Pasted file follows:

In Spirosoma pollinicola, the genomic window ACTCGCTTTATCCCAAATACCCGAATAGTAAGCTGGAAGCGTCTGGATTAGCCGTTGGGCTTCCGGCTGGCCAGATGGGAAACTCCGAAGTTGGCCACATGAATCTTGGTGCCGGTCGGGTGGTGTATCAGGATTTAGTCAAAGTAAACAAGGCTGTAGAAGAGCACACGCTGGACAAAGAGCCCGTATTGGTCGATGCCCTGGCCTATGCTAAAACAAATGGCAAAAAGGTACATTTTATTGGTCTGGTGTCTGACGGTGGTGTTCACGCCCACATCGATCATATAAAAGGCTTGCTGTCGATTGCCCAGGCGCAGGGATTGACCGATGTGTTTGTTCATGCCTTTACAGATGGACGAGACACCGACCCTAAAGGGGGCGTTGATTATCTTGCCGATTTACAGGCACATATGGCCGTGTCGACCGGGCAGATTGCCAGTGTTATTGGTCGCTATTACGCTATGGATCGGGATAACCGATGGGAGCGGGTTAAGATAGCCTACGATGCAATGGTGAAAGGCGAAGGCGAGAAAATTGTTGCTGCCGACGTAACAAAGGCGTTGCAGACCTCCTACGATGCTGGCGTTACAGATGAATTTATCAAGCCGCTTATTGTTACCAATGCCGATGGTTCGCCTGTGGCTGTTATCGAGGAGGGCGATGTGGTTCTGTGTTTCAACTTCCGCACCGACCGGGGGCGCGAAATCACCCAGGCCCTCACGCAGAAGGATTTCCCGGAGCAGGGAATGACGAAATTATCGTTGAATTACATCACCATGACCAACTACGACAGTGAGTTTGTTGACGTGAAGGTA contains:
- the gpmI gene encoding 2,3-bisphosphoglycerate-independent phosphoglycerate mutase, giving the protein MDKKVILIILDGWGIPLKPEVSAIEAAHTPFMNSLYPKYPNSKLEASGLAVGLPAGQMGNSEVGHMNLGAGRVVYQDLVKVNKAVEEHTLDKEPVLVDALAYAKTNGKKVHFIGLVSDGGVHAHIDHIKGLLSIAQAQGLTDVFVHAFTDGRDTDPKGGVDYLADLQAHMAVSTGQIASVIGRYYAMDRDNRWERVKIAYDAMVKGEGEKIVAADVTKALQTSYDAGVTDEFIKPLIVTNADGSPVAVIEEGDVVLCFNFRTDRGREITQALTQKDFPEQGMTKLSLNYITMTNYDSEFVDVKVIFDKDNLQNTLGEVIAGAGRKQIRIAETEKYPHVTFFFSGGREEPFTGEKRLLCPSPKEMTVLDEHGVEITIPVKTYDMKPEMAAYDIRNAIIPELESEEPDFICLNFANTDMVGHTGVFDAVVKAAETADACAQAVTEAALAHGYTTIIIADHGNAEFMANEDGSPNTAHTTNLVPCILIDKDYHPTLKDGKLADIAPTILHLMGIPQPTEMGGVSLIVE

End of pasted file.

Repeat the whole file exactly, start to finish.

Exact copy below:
In Spirosoma pollinicola, the genomic window ACTCGCTTTATCCCAAATACCCGAATAGTAAGCTGGAAGCGTCTGGATTAGCCGTTGGGCTTCCGGCTGGCCAGATGGGAAACTCCGAAGTTGGCCACATGAATCTTGGTGCCGGTCGGGTGGTGTATCAGGATTTAGTCAAAGTAAACAAGGCTGTAGAAGAGCACACGCTGGACAAAGAGCCCGTATTGGTCGATGCCCTGGCCTATGCTAAAACAAATGGCAAAAAGGTACATTTTATTGGTCTGGTGTCTGACGGTGGTGTTCACGCCCACATCGATCATATAAAAGGCTTGCTGTCGATTGCCCAGGCGCAGGGATTGACCGATGTGTTTGTTCATGCCTTTACAGATGGACGAGACACCGACCCTAAAGGGGGCGTTGATTATCTTGCCGATTTACAGGCACATATGGCCGTGTCGACCGGGCAGATTGCCAGTGTTATTGGTCGCTATTACGCTATGGATCGGGATAACCGATGGGAGCGGGTTAAGATAGCCTACGATGCAATGGTGAAAGGCGAAGGCGAGAAAATTGTTGCTGCCGACGTAACAAAGGCGTTGCAGACCTCCTACGATGCTGGCGTTACAGATGAATTTATCAAGCCGCTTATTGTTACCAATGCCGATGGTTCGCCTGTGGCTGTTATCGAGGAGGGCGATGTGGTTCTGTGTTTCAACTTCCGCACCGACCGGGGGCGCGAAATCACCCAGGCCCTCACGCAGAAGGATTTCCCGGAGCAGGGAATGACGAAATTATCGTTGAATTACATCACCATGACCAACTACGACAGTGAGTTTGTTGACGTGAAGGTA contains:
- the gpmI gene encoding 2,3-bisphosphoglycerate-independent phosphoglycerate mutase, giving the protein MDKKVILIILDGWGIPLKPEVSAIEAAHTPFMNSLYPKYPNSKLEASGLAVGLPAGQMGNSEVGHMNLGAGRVVYQDLVKVNKAVEEHTLDKEPVLVDALAYAKTNGKKVHFIGLVSDGGVHAHIDHIKGLLSIAQAQGLTDVFVHAFTDGRDTDPKGGVDYLADLQAHMAVSTGQIASVIGRYYAMDRDNRWERVKIAYDAMVKGEGEKIVAADVTKALQTSYDAGVTDEFIKPLIVTNADGSPVAVIEEGDVVLCFNFRTDRGREITQALTQKDFPEQGMTKLSLNYITMTNYDSEFVDVKVIFDKDNLQNTLGEVIAGAGRKQIRIAETEKYPHVTFFFSGGREEPFTGEKRLLCPSPKEMTVLDEHGVEITIPVKTYDMKPEMAAYDIRNAIIPELESEEPDFICLNFANTDMVGHTGVFDAVVKAAETADACAQAVTEAALAHGYTTIIIADHGNAEFMANEDGSPNTAHTTNLVPCILIDKDYHPTLKDGKLADIAPTILHLMGIPQPTEMGGVSLIVE